"In economic life and history more generally, just about everything of consequence comes from black swans; ordinary events have paltry effects in the long term. Still, through some mental bias, people think in hindsight that they 'sort of' considered the possibility of such events; this gives them confidence in continuing to formulate predictions,” Taleb writes for The Wall Street Journal.
“But our tools for forecasting and risk measurement cannot begin to capture black swans. Indeed, our faith in these tools make it more likely that we will continue to take dangerous, uninformed risks… If we could not measure the risks of potential blowups, what were we to do? The answer is simple: We should try to create institutions that won't fall apart when we encounter black swans—or that might even gain from these unexpected events.”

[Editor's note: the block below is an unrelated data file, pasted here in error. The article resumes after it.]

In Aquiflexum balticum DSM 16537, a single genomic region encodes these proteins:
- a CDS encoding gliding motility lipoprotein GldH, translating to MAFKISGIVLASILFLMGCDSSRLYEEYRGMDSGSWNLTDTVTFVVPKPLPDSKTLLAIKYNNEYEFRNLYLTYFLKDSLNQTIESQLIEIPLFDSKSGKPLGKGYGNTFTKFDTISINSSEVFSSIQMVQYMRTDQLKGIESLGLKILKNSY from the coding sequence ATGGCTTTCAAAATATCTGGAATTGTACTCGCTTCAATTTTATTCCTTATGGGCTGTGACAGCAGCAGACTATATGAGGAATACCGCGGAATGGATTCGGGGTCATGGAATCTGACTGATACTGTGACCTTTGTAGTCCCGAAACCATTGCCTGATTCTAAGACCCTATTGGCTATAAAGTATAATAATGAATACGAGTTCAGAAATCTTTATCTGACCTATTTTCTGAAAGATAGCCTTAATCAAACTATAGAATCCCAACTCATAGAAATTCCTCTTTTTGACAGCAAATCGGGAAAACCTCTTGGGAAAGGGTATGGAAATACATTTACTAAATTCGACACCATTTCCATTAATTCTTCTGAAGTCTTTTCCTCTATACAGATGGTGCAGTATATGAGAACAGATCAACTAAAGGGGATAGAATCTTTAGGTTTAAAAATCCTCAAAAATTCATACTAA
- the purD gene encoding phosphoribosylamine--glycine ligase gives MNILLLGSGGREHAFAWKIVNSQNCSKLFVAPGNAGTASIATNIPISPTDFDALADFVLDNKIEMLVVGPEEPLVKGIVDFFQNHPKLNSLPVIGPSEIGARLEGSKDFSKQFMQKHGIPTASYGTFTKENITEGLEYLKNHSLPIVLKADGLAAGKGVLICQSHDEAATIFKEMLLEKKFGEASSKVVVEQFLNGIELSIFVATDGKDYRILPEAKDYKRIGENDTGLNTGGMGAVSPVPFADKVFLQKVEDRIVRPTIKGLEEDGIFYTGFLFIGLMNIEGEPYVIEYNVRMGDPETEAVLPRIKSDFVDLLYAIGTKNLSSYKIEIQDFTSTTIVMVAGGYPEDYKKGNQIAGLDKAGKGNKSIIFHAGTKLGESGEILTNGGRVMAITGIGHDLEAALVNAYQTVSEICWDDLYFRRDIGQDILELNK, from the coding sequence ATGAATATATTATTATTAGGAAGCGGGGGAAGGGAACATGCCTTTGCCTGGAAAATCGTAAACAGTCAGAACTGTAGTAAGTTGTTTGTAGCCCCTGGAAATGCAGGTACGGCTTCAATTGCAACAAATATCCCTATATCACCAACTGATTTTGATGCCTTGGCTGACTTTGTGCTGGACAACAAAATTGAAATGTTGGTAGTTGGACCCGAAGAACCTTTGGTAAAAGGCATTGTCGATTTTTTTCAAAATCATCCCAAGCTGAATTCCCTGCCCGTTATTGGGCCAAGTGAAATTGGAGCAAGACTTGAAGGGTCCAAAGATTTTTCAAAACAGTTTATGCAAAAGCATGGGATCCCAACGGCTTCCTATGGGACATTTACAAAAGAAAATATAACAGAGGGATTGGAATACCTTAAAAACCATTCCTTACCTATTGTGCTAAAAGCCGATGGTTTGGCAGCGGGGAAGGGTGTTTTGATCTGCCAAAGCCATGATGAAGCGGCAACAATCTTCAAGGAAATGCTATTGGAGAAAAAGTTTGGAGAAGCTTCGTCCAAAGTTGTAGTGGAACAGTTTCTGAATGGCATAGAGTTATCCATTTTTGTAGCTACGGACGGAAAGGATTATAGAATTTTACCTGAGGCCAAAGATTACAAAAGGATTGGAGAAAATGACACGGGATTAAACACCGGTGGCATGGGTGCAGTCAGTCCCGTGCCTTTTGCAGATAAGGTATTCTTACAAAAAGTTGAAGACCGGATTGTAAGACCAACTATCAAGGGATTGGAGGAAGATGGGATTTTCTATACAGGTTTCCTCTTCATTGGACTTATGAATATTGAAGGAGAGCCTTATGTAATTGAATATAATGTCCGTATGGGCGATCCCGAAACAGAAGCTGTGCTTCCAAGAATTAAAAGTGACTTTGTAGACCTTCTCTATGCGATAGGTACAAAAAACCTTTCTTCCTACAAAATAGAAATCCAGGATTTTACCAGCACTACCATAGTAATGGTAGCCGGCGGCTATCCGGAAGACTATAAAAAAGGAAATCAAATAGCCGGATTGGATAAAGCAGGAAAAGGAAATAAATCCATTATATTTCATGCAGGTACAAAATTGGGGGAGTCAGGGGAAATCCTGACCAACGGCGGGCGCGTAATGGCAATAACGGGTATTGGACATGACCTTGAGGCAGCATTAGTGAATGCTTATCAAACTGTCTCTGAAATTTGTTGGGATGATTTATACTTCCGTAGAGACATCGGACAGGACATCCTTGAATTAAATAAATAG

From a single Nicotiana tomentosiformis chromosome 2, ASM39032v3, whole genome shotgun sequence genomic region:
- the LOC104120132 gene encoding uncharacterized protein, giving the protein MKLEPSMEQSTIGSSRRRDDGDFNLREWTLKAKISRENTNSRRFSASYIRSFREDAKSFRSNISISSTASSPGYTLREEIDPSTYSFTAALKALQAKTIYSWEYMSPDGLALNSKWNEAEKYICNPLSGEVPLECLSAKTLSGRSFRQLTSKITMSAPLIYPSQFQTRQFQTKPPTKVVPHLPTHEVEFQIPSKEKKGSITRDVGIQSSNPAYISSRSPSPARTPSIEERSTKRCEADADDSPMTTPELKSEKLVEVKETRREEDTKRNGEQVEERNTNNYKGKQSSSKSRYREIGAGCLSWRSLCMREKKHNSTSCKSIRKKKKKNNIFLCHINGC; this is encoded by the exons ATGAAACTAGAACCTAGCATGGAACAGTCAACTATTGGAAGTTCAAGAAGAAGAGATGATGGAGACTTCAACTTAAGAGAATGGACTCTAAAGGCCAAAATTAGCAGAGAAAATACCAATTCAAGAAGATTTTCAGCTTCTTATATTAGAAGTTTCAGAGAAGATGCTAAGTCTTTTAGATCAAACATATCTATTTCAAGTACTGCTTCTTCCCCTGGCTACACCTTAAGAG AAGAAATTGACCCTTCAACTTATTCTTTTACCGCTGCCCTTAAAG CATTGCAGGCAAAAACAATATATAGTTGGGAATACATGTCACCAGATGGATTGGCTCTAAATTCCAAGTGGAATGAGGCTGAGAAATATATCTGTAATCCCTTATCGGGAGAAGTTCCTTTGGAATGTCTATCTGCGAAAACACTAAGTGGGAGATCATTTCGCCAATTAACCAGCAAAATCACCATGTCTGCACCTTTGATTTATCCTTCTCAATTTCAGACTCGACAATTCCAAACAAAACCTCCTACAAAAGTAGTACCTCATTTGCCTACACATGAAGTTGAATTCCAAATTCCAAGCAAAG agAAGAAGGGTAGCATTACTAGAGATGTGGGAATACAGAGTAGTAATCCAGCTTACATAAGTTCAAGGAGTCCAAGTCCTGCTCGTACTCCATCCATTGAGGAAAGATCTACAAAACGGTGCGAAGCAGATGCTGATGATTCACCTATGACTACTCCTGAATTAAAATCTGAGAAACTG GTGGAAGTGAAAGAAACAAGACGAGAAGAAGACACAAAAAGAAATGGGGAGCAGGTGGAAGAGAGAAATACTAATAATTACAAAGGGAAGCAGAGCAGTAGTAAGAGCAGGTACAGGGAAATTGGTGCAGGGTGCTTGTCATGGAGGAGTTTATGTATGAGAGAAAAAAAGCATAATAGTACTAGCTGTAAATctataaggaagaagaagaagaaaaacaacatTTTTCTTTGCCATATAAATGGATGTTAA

Taleb describes this resilience as antifragility, the opposite of fragility which is the quality of things that are vulnerable to volatility. “To deal with black swans, we instead need things that gain from volatility, variability, stress and disorder. My (admittedly inelegant) term for this crucial quality is ‘antifragile’."
Taleb offers five rules that can help us to establish antifragility as a principle of our socioeconomic life.
-- Think of the economy as being more like a cat than a washing machine (i.e. the world does not run like a sophisticated home appliance).
-- Favor businesses that benefit from their own mistakes, not those whose mistakes percolate into the system.
-- Small is beautiful, but it is also efficient.
-- Trial and error beats academic knowledge.
-- Decision makers must have skin in the game.